Pytest API Testing Postman Calculate Mortgage Payment

This can be quickly verified by

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Monthly Payment = (Interest Rate * Mortgage Amount / 12)

Monthly Payment = (0.046 * 375,000) / 12 = 1437.50.

Which gives us confidence in our calculation.

Update Mortgage Interest Rate

Let’s say inflation has risen and so the Fed has increased rates to curb borrowing. It’s now risen from 4.6% to 6%.

We update the mortgage.

Pytest API Testing Postman Update Mortgage

Calculate New Monthly Payment

Pytest API Testing Postman Calculate New Monthly Payment

Our monthly payment has now gone up to 1875.0 (quite a steep increase).

Delete Mortgage and Property

Pytest API Testing Postman Delete Mortgage

Pytest API Testing Postman Delete Property

You can of course play around and delete a mortgage, add a new repayment type mortgage, and calculate the monthly payment.

We’ll cover this in the next article when writing tests.

Conclusion

OK this is it for article 1 of this 2 post series.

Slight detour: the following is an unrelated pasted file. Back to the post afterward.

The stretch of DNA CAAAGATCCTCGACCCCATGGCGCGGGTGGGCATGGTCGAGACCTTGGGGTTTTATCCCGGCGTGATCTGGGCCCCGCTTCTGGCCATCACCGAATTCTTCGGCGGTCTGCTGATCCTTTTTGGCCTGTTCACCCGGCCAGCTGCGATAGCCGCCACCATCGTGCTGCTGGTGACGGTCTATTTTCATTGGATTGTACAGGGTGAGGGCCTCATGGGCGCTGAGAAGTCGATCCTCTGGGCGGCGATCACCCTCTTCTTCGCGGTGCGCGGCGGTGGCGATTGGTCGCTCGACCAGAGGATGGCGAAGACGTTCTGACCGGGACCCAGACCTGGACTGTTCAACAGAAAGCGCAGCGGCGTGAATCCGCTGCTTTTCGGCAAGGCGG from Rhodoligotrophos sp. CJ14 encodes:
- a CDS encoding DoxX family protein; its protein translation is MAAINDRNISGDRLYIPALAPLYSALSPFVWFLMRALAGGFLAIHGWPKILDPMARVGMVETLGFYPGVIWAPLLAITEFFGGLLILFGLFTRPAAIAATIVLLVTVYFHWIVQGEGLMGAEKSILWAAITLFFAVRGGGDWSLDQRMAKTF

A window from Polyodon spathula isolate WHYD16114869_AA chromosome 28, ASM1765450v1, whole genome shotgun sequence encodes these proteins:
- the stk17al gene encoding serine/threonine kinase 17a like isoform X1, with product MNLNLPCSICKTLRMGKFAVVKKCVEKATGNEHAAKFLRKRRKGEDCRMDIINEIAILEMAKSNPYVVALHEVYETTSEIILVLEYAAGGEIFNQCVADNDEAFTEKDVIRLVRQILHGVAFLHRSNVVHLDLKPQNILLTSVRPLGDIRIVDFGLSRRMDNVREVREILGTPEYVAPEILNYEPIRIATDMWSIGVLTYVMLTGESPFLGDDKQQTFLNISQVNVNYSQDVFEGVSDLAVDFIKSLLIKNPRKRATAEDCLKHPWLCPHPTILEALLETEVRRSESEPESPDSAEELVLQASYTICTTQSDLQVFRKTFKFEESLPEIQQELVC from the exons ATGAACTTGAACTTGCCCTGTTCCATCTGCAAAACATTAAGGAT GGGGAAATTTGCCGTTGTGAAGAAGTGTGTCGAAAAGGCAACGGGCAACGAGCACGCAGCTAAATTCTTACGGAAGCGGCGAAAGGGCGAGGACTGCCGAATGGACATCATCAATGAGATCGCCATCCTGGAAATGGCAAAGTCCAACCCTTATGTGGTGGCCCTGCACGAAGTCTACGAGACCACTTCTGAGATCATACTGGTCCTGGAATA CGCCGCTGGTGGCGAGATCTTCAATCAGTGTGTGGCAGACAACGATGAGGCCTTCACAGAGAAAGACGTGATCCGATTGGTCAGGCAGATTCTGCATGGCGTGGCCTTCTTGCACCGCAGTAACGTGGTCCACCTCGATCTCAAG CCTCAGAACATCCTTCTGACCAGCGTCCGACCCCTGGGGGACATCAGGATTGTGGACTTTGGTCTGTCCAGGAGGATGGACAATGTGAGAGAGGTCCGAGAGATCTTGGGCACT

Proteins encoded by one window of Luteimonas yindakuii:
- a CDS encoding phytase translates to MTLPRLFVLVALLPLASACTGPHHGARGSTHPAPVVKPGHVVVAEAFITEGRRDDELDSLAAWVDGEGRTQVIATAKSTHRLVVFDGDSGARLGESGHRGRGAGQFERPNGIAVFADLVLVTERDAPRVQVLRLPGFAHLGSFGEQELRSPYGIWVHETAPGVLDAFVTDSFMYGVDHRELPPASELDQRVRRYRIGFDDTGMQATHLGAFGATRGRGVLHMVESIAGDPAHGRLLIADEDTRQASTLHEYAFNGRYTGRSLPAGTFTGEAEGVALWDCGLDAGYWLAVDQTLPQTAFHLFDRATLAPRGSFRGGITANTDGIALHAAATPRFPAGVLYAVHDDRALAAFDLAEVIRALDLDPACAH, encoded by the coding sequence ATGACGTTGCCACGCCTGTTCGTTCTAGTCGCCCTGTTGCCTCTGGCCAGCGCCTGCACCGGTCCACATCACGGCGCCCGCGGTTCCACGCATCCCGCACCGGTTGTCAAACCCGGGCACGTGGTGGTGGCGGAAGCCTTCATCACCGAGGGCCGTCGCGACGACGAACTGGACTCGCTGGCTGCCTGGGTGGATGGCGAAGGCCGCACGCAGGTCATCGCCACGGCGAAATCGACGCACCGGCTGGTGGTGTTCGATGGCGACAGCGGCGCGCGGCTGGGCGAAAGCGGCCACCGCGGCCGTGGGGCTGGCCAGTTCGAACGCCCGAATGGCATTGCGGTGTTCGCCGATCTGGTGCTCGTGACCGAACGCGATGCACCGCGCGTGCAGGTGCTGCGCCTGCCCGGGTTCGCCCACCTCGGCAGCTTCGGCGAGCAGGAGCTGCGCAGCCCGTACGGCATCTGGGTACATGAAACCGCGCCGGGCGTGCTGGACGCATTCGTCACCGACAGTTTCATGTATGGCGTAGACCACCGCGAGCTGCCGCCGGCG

In this article, you learned the need for robust API testing and it’s importance.

Next we explored a fairly simple yet powerful Mortgage Calculator that allows us to create properties, associate a mortgage to that property and lastly, calculate the monthly payment.

You learned how to define SQLAlchemy ORM models for the 2 tables as well as Pydantic Models to handle objects and entities like Property and Mortgage.

Lastly, you learned how to define API routes and the importance of separating business logic from boilerplate API code.

We also learned how to export the OpenAPI JSON schema from the Swagger and import it into Postman to run our manual checks.

In the next article of this series, we’ll go deep into writing unit and integration tests to validate various workflows.

We’ll discuss whether you should mock the database, use an in-memory database like SQLite or use a full-fledged Postgres database.

Stay tuned for the next one.

If you have any ideas for improvement or like me to cover any topics please message me on Twitter, GitHub, or Email.

Till the next time… Cheers!

Additional Reading

Example Code Used in this Article: GitHub
How To Run Pytest With Poetry (A Step-by-Step Guide)
Maximizing Quality - A Comprehensive Look at Testing in Software Development
Building And Testing FastAPI CRUD APIs With Pytest (Hands-On Tutorial)
How To Test Database Transactions With Pytest And SQLModel
Python Unit Testing Best Practices For Building Reliable Applications
Comprehensive Step-by-Step Guide to Testing Django REST APIs with Pytest
13 Proven Ways To Improve Test Runtime With Pytest